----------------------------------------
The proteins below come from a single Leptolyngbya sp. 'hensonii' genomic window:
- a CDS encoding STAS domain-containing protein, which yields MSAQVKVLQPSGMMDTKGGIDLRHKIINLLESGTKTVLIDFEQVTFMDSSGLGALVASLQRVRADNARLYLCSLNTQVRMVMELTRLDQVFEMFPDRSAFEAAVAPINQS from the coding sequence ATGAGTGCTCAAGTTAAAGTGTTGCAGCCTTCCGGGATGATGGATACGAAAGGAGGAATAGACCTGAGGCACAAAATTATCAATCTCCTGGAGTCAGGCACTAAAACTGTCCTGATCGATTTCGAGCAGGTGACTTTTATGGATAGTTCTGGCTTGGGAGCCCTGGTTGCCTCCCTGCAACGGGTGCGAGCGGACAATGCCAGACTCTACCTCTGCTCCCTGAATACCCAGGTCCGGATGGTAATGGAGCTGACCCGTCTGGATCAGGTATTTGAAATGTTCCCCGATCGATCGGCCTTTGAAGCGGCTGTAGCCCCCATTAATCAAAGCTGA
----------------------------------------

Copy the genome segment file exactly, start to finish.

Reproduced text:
The proteins below come from a single Leptolyngbya sp. 'hensonii' genomic window:
- a CDS encoding STAS domain-containing protein, which yields MSAQVKVLQPSGMMDTKGGIDLRHKIINLLESGTKTVLIDFEQVTFMDSSGLGALVASLQRVRADNARLYLCSLNTQVRMVMELTRLDQVFEMFPDRSAFEAAVAPINQS from the coding sequence ATGAGTGCTCAAGTTAAAGTGTTGCAGCCTTCCGGGATGATGGATACGAAAGGAGGAATAGACCTGAGGCACAAAATTATCAATCTCCTGGAGTCAGGCACTAAAACTGTCCTGATCGATTTCGAGCAGGTGACTTTTATGGATAGTTCTGGCTTGGGAGCCCTGGTTGCCTCCCTGCAACGGGTGCGAGCGGACAATGCCAGACTCTACCTCTGCTCCCTGAATACCCAGGTCCGGATGGTAATGGAGCTGACCCGTCTGGATCAGGTATTTGAAATGTTCCCCGATCGATCGGCCTTTGAAGCGGCTGTAGCCCCCATTAATCAAAGCTGA